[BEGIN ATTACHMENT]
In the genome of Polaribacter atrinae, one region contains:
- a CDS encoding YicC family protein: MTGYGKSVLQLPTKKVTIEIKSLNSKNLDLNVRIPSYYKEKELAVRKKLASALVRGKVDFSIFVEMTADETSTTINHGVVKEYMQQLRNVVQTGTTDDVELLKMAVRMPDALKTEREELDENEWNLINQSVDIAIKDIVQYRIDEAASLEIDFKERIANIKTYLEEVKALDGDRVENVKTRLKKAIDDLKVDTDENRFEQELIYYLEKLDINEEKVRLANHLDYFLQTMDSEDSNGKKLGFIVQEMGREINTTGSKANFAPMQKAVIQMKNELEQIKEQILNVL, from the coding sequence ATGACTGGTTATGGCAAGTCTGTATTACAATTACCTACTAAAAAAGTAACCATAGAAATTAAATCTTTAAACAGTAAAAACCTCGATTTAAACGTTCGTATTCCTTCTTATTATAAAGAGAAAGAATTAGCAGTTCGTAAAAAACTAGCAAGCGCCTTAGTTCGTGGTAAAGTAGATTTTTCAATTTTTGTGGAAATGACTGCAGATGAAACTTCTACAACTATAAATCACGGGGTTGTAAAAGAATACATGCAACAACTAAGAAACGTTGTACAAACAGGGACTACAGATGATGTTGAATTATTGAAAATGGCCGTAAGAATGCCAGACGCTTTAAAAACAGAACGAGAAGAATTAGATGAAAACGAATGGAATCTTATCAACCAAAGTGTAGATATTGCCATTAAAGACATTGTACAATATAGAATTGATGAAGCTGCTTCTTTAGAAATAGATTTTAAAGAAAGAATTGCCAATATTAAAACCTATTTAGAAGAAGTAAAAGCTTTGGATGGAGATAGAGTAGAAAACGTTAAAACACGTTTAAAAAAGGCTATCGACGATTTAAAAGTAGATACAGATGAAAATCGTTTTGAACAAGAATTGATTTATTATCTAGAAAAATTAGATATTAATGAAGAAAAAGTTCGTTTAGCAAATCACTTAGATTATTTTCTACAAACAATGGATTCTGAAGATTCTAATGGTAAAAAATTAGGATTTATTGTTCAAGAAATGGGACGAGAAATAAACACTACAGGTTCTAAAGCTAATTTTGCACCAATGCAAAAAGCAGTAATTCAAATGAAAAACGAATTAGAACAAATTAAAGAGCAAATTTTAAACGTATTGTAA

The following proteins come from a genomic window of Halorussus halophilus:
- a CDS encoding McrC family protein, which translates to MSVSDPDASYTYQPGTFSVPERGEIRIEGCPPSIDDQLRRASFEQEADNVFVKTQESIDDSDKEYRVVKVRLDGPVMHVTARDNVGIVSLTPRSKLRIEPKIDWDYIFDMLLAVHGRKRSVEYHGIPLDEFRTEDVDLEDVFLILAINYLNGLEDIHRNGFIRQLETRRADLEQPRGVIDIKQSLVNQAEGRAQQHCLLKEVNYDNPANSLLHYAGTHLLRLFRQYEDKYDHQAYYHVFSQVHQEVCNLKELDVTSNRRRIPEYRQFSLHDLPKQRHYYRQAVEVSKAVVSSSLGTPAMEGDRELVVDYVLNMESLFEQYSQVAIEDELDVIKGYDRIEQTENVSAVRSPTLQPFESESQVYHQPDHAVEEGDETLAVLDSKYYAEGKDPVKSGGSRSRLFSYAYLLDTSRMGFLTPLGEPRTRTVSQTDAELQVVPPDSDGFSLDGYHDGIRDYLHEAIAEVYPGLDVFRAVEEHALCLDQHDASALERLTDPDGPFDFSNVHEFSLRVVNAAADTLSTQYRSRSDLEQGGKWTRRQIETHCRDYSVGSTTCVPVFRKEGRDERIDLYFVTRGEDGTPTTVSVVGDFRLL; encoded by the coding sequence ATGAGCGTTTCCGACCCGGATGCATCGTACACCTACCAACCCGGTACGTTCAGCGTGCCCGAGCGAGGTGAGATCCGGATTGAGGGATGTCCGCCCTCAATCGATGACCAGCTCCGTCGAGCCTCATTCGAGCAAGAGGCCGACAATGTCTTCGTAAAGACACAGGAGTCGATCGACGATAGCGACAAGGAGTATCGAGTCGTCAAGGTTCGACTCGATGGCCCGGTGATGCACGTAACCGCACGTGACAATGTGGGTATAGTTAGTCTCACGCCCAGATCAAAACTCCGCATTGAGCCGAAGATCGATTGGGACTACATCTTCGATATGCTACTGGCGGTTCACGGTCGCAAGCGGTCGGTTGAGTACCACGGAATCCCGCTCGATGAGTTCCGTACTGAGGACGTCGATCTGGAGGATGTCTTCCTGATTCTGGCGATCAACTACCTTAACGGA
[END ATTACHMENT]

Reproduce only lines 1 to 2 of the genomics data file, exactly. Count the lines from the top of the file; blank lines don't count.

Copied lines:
In the genome of Polaribacter atrinae, one region contains:
- a CDS encoding YicC family protein: MTGYGKSVLQLPTKKVTIEIKSLNSKNLDLNVRIPSYYKEKELAVRKKLASALVRGKVDFSIFVEMTADETSTTINHGVVKEYMQQLRNVVQTGTTDDVELLKMAVRMPDALKTEREELDENEWNLINQSVDIAIKDIVQYRIDEAASLEIDFKERIANIKTYLEEVKALDGDRVENVKTRLKKAIDDLKVDTDENRFEQELIYYLEKLDINEEKVRLANHLDYFLQTMDSEDSNGKKLGFIVQEMGREINTTGSKANFAPMQKAVIQMKNELEQIKEQILNVL, from the coding sequence ATGACTGGTTATGGCAAGTCTGTATTACAATTACCTACTAAAAAAGTAACCATAGAAATTAAATCTTTAAACAGTAAAAACCTCGATTTAAACGTTCGTATTCCTTCTTATTATAAAGAGAAAGAATTAGCAGTTCGTAAAAAACTAGCAAGCGCCTTAGTTCGTGGTAAAGTAGATTTTTCAATTTTTGTGGAAATGACTGCAGATGAAACTTCTACAACTATAAATCACGGGGTTGTAAAAGAATACATGCAACAACTAAGAAACGTTGTACAAACAGGGACTACAGATGATGTTGAATTATTGAAAATGGCCGTAAGAATGCCAGACGCTTTAAAAACAGAACGAGAAGAATTAGATGAAAACGAATGGAATCTTATCAACCAAAGTGTAGATATTGCCATTAAAGACATTGTACAATATAGAATTGATGAAGCTGCTTCTTTAGAAATAGATTTTAAAGAAAGAATTGCCAATATTAAAACCTATTTAGAAGAAGTAAAAGCTTTGGATGGAGATAGAGTAGAAAACGTTAAAACACGTTTAAAAAAGGCTATCGACGATTTAAAAGTAGATACAGATGAAAATCGTTTTGAACAAGAATTGATTTATTATCTAGAAAAATTAGATATTAATGAAGAAAAAGTTCGTTTAGCAAATCACTTAGATTATTTTCTACAAACAATGGATTCTGAAGATTCTAATGGTAAAAAATTAGGATTTATTGTTCAAGAAATGGGACGAGAAATAAACACTACAGGTTCTAAAGCTAATTTTGCACCAATGCAAAAAGCAGTAATTCAAATGAAAAACGAATTAGAACAAATTAAAGAGCAAATTTTAAACGTATTGTAA